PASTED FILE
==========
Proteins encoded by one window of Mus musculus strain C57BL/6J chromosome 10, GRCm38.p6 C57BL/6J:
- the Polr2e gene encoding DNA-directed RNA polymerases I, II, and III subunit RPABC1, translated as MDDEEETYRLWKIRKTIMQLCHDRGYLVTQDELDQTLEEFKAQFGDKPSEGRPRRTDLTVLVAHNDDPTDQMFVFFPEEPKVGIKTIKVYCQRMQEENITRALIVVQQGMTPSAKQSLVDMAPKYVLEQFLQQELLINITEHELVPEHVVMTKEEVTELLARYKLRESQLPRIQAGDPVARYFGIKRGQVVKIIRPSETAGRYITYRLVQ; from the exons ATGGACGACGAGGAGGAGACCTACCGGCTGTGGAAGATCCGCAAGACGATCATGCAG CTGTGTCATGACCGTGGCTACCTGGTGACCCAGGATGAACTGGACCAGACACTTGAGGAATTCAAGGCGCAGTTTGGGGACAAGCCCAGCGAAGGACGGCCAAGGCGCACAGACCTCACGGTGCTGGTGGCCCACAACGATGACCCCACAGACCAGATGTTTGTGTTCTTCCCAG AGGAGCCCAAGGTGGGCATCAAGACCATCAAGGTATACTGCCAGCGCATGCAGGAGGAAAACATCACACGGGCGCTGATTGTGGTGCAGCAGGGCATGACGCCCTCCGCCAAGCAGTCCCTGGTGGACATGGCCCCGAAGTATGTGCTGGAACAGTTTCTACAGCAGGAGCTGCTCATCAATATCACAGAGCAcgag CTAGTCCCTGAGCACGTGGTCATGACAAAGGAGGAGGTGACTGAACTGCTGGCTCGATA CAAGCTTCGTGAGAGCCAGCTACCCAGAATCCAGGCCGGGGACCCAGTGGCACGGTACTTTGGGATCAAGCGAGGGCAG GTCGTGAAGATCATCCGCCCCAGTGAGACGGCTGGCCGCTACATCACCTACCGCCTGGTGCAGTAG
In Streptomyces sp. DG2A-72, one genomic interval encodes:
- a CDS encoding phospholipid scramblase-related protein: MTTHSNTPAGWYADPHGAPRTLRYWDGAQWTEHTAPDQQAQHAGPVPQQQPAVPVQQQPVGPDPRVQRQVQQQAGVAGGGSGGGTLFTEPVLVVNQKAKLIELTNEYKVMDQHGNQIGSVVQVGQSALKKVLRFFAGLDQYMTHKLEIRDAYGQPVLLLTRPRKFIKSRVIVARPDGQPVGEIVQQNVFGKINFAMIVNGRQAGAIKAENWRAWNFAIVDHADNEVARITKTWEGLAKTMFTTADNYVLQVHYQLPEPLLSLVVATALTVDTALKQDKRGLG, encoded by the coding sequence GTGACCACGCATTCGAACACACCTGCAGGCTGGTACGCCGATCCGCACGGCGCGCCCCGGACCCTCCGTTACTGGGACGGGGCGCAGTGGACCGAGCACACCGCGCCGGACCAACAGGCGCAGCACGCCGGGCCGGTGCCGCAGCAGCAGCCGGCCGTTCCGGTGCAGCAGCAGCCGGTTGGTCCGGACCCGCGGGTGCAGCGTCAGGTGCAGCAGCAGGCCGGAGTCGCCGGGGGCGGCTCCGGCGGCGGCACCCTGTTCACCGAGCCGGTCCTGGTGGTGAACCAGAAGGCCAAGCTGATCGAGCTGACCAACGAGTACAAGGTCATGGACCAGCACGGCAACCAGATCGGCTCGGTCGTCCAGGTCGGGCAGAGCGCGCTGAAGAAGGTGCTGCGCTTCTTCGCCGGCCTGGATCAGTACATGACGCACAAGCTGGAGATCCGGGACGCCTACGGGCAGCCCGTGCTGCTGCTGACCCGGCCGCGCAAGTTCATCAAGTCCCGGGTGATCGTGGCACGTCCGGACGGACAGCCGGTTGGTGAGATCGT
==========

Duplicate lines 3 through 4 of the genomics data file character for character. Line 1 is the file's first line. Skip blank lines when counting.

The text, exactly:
In Streptomyces sp. DG2A-72, one genomic interval encodes:
- a CDS encoding phospholipid scramblase-related protein: MTTHSNTPAGWYADPHGAPRTLRYWDGAQWTEHTAPDQQAQHAGPVPQQQPAVPVQQQPVGPDPRVQRQVQQQAGVAGGGSGGGTLFTEPVLVVNQKAKLIELTNEYKVMDQHGNQIGSVVQVGQSALKKVLRFFAGLDQYMTHKLEIRDAYGQPVLLLTRPRKFIKSRVIVARPDGQPVGEIVQQNVFGKINFAMIVNGRQAGAIKAENWRAWNFAIVDHADNEVARITKTWEGLAKTMFTTADNYVLQVHYQLPEPLLSLVVATALTVDTALKQDKRGLG, encoded by the coding sequence GTGACCACGCATTCGAACACACCTGCAGGCTGGTACGCCGATCCGCACGGCGCGCCCCGGACCCTCCGTTACTGGGACGGGGCGCAGTGGACCGAGCACACCGCGCCGGACCAACAGGCGCAGCACGCCGGGCCGGTGCCGCAGCAGCAGCCGGCCGTTCCGGTGCAGCAGCAGCCGGTTGGTCCGGACCCGCGGGTGCAGCGTCAGGTGCAGCAGCAGGCCGGAGTCGCCGGGGGCGGCTCCGGCGGCGGCACCCTGTTCACCGAGCCGGTCCTGGTGGTGAACCAGAAGGCCAAGCTGATCGAGCTGACCAACGAGTACAAGGTCATGGACCAGCACGGCAACCAGATCGGCTCGGTCGTCCAGGTCGGGCAGAGCGCGCTGAAGAAGGTGCTGCGCTTCTTCGCCGGCCTGGATCAGTACATGACGCACAAGCTGGAGATCCGGGACGCCTACGGGCAGCCCGTGCTGCTGCTGACCCGGCCGCGCAAGTTCATCAAGTCCCGGGTGATCGTGGCACGTCCGGACGGACAGCCGGTTGGTGAGATCGT